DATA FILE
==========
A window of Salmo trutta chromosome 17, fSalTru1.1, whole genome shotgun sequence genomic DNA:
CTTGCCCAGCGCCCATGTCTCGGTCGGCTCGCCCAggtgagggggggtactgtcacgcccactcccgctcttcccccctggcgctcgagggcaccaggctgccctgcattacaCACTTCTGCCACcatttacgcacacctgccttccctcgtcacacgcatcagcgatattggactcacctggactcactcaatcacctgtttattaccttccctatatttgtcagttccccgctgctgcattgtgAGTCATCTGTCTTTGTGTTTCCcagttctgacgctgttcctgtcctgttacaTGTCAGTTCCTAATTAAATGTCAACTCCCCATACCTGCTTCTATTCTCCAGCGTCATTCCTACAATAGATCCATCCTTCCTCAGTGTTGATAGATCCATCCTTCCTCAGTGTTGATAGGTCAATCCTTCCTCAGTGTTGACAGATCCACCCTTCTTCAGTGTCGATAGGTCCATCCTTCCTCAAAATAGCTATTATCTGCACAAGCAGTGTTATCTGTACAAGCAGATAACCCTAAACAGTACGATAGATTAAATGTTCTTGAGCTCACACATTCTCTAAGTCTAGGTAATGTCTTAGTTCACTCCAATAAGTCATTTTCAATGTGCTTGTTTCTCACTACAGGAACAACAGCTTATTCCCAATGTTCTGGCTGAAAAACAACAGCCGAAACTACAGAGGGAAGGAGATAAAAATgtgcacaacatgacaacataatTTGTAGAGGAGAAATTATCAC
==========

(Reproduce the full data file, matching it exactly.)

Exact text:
A window of Salmo trutta chromosome 17, fSalTru1.1, whole genome shotgun sequence genomic DNA:
CTTGCCCAGCGCCCATGTCTCGGTCGGCTCGCCCAggtgagggggggtactgtcacgcccactcccgctcttcccccctggcgctcgagggcaccaggctgccctgcattacaCACTTCTGCCACcatttacgcacacctgccttccctcgtcacacgcatcagcgatattggactcacctggactcactcaatcacctgtttattaccttccctatatttgtcagttccccgctgctgcattgtgAGTCATCTGTCTTTGTGTTTCCcagttctgacgctgttcctgtcctgttacaTGTCAGTTCCTAATTAAATGTCAACTCCCCATACCTGCTTCTATTCTCCAGCGTCATTCCTACAATAGATCCATCCTTCCTCAGTGTTGATAGATCCATCCTTCCTCAGTGTTGATAGGTCAATCCTTCCTCAGTGTTGACAGATCCACCCTTCTTCAGTGTCGATAGGTCCATCCTTCCTCAAAATAGCTATTATCTGCACAAGCAGTGTTATCTGTACAAGCAGATAACCCTAAACAGTACGATAGATTAAATGTTCTTGAGCTCACACATTCTCTAAGTCTAGGTAATGTCTTAGTTCACTCCAATAAGTCATTTTCAATGTGCTTGTTTCTCACTACAGGAACAACAGCTTATTCCCAATGTTCTGGCTGAAAAACAACAGCCGAAACTACAGAGGGAAGGAGATAAAAATgtgcacaacatgacaacataatTTGTAGAGGAGAAATTATCAC